Mohiuddin Khan Alamgir. The last census in the year 1991 counted 114.5 million people. The current, annual population growth rate of 1.34 percent is the lowest in South Asia. It is the result of big gains in maternal care, contraceptive use and reductions in infant mortality.

Some 250,000 enumerators collected a range of personal information that will enable national planners devise better schemes to raise living standards in one of the world's lowest income nations. Citizens were also asked if they worked, where they got their drinking water, had health problems and quizzed on other relevant aspects of their lives. The first person to be counted was Bangladesh President Shahabuddin Ahmed.

The five-day population census will be followed by a separate economic census in March.

By Tabibul Islam from Inter Press Service, featured on news.oneworld 1 February 2001


World Social Forum: mosaic of actions takes shape as Forum ends

Porto Alegre, Brazil, Jan 30 - The World Social Forum drew to a close Tuesday in this southern Brazilian city with an ''appeal for mobilisation,'' indicating that the mosaic of ideas and struggles of thousands of civil society organisations is beginning to coalesce.

The Porto Alegre Appeal for Mobilisation, signed by representatives of 144 organisations from around the world, summarises the ideas and proposals adopted by consensus during six days of debate. The document is an exhortation to fight ''the hegemony of finance, the destruction of our cultures, the monopolisation of knowledge and of the mass communications media, the degradation of nature and the destruction of quality of life.'' These negative actions, according to the text, are carried out ''by transnational corporations and anti-democratic policies.''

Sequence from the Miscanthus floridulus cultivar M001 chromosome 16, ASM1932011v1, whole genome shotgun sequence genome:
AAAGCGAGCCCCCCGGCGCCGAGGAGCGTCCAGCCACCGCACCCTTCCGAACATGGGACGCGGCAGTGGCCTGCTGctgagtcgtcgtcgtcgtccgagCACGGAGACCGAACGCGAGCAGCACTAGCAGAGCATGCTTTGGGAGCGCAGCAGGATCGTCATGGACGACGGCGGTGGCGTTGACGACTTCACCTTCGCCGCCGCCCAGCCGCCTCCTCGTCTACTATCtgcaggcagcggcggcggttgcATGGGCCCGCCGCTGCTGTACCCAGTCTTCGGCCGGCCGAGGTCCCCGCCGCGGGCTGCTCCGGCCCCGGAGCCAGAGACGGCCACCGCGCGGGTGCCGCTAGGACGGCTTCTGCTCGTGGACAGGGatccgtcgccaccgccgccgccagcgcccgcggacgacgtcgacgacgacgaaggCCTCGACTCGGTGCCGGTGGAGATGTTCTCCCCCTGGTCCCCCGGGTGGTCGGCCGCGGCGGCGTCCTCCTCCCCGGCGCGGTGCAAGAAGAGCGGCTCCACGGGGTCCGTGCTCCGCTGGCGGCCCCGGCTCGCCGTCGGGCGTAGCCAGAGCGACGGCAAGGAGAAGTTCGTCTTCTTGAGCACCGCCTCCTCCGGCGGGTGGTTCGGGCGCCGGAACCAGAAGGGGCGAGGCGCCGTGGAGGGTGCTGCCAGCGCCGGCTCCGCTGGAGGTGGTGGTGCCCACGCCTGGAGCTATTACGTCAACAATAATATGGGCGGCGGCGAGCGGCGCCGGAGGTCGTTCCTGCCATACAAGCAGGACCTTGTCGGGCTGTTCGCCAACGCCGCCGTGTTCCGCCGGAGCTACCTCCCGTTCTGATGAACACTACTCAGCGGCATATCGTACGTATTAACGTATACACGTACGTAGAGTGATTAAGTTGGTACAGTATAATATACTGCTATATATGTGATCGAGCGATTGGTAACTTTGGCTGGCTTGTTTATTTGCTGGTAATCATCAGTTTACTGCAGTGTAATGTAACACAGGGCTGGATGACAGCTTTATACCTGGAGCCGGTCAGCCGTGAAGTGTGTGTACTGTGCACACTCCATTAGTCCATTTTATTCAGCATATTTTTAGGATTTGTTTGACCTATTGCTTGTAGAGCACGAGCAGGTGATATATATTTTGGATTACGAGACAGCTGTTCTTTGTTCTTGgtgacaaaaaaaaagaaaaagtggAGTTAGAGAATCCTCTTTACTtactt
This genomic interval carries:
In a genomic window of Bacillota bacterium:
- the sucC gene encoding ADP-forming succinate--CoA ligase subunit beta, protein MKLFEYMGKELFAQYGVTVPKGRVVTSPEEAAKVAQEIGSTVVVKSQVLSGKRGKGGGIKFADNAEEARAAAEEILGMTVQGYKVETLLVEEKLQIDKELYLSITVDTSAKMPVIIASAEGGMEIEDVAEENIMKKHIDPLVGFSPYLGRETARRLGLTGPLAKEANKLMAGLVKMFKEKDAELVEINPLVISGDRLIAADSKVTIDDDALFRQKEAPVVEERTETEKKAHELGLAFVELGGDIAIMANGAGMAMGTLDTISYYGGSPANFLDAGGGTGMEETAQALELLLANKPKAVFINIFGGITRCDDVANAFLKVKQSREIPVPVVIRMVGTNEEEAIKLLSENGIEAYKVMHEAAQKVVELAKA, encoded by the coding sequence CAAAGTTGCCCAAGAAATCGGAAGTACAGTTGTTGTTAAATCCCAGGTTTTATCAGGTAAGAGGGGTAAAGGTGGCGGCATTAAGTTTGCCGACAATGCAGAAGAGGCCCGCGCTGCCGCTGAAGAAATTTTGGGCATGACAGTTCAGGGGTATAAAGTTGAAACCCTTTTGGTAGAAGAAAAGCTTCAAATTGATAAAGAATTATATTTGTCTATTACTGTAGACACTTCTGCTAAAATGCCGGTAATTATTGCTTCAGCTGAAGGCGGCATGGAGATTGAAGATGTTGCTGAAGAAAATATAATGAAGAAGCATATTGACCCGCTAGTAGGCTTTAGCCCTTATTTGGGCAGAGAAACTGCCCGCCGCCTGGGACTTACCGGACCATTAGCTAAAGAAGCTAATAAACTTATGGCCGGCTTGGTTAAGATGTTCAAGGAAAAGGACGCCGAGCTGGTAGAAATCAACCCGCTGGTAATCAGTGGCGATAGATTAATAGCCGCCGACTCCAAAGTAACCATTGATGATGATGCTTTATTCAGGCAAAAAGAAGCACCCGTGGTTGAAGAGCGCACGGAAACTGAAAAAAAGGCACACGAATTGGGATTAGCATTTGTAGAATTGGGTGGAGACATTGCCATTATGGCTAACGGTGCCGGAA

Delegates to this first-ever World Social Forum, a global gathering of trade unions, social movements, non-governmental organisations and progressive-minded intellectuals decided that the event will be held in Porto Alegre again next year.

By Mario Osava from Inter Press Service, featured on news.oneworld 31 January 2001






Ghana: US repairs flood-damaged dams

27 January - The US Department of Defence and its European Command have approved US $300,000 for the rehabilitation of dams damaged by floods in 1999, the Ghana News Agency reported on Thursday, quoting the US ambassador. It said 10 dams, most of them in the north, were to be repaired. They were selected on the basis of the extent of the damage and the impact of floods on area residents.


MALI: WFP offers food

27 January - The World Food Programme has agreed to give Mali US $1.9 million in food to reduce its vulnerability to famine and alleviate existing food shortages in various areas.


SIERRA LEONE: OAU gives US $75,000 for returnees